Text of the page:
Transecting the hypogastric nerve to uncover the bladder-inhibitory pathways involved with saphenous nerve stimulation in anesthetized rats.Auton Neurosci. 2020 07; 226:102672.AN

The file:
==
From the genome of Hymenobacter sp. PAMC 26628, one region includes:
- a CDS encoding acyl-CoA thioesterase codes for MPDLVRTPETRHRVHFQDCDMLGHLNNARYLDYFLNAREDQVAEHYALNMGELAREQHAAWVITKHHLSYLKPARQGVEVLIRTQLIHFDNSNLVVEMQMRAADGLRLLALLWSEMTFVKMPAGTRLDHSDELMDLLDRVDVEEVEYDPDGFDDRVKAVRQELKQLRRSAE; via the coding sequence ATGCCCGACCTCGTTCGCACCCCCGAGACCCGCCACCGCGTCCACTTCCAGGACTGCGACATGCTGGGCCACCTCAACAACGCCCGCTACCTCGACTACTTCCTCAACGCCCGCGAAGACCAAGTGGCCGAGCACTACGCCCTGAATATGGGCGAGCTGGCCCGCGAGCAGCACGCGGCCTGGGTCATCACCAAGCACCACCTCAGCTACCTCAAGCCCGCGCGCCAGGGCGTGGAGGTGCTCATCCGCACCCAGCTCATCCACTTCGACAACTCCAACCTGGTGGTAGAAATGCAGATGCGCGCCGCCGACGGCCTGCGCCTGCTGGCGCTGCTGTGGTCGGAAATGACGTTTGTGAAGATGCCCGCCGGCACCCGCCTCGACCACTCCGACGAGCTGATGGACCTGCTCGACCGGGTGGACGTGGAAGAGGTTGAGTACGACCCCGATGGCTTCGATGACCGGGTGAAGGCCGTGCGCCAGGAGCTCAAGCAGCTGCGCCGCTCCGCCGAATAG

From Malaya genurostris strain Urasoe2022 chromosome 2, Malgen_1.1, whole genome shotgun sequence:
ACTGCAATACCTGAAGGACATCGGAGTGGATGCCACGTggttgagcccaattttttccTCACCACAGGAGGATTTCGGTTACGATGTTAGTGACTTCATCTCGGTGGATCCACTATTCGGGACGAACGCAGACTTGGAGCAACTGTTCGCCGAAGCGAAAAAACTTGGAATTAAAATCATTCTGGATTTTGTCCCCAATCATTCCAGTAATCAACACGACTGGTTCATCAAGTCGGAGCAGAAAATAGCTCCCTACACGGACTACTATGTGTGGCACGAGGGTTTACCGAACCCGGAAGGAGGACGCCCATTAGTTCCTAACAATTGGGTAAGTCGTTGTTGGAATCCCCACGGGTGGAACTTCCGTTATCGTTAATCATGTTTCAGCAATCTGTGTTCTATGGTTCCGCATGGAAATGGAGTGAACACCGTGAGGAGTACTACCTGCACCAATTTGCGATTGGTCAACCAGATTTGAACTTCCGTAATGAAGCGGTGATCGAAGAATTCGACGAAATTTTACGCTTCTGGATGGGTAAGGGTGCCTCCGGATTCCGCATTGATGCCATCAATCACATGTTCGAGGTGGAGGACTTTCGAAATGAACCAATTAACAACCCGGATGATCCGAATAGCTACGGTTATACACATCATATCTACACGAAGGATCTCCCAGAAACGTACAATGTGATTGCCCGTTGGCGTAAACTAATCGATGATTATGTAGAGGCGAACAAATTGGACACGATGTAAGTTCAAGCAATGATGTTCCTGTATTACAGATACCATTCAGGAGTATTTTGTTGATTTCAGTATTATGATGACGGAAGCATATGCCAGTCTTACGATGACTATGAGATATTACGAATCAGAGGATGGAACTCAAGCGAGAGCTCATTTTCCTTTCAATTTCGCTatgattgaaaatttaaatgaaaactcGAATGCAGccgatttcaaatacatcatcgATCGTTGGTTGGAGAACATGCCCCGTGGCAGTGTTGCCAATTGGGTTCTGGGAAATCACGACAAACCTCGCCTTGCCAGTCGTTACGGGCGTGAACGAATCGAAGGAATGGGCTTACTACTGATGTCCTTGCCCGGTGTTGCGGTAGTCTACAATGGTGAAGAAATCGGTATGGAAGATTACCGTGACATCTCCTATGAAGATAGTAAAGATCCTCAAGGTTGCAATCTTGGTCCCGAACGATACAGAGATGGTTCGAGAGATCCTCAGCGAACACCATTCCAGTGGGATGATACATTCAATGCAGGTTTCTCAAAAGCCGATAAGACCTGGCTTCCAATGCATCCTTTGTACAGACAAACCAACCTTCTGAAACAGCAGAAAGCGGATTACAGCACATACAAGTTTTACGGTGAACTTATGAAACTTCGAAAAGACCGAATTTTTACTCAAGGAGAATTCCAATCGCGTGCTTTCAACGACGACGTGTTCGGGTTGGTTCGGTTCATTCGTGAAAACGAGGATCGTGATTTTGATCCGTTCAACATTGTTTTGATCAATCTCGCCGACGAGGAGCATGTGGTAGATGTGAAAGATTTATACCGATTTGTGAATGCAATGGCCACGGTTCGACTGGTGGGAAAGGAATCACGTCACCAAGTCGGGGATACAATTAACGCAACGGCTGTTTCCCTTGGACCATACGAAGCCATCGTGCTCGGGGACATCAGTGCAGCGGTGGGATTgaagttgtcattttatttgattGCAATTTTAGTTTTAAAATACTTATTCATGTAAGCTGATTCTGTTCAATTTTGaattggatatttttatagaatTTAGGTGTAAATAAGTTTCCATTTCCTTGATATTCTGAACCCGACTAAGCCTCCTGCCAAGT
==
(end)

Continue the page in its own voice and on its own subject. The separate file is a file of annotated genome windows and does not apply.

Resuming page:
Saphenous (SAFN) nerve stimulation was recently shown in anesthetized rats to elicit bladder-inhibitory responses in a frequency-dependent manner; however, the mechanism of action is unknown. The goal of this study was to investigate the potential role of the hypogastric nerve (HGN) in this inhibitory pathway by examining stimulation-evoked changes in bladder function under four different experimental conditions: (1) HGN intact, saline infusion (HGNi-s), (2) HGN transected, saline infusion (HGNt-s), (3) HGN intact, acetic acid (AA) infusion (HGNi-a), and (4) HGN transected, AA infusion (HGNt-a). Experiments were conducted in 33 urethane-anesthetized female rats, where continuous bladder infusion was provided through a suprapubic catheter. The experimental protocol involved two, 40-min stimulation trials in which electrical pulses were applied to the SAFN at a set frequency (10 Hz) and two different amplitudes (50 μA and 100 μA). In all experimental groups, SAFN stimulation resulted in complete suppression of bladder activity with an incidence rate of 25% to 50%. However, significant changes in the measured urodynamic changes (e.g., basal pressure, contraction amplitude, and inter-contraction interval) were found only in the HGNt-a animals. Our findings suggest that the HGN does not mediate the inhibitory effects of SAFN stimulation and that bladder inhibition is achieved through a different mechanism of action.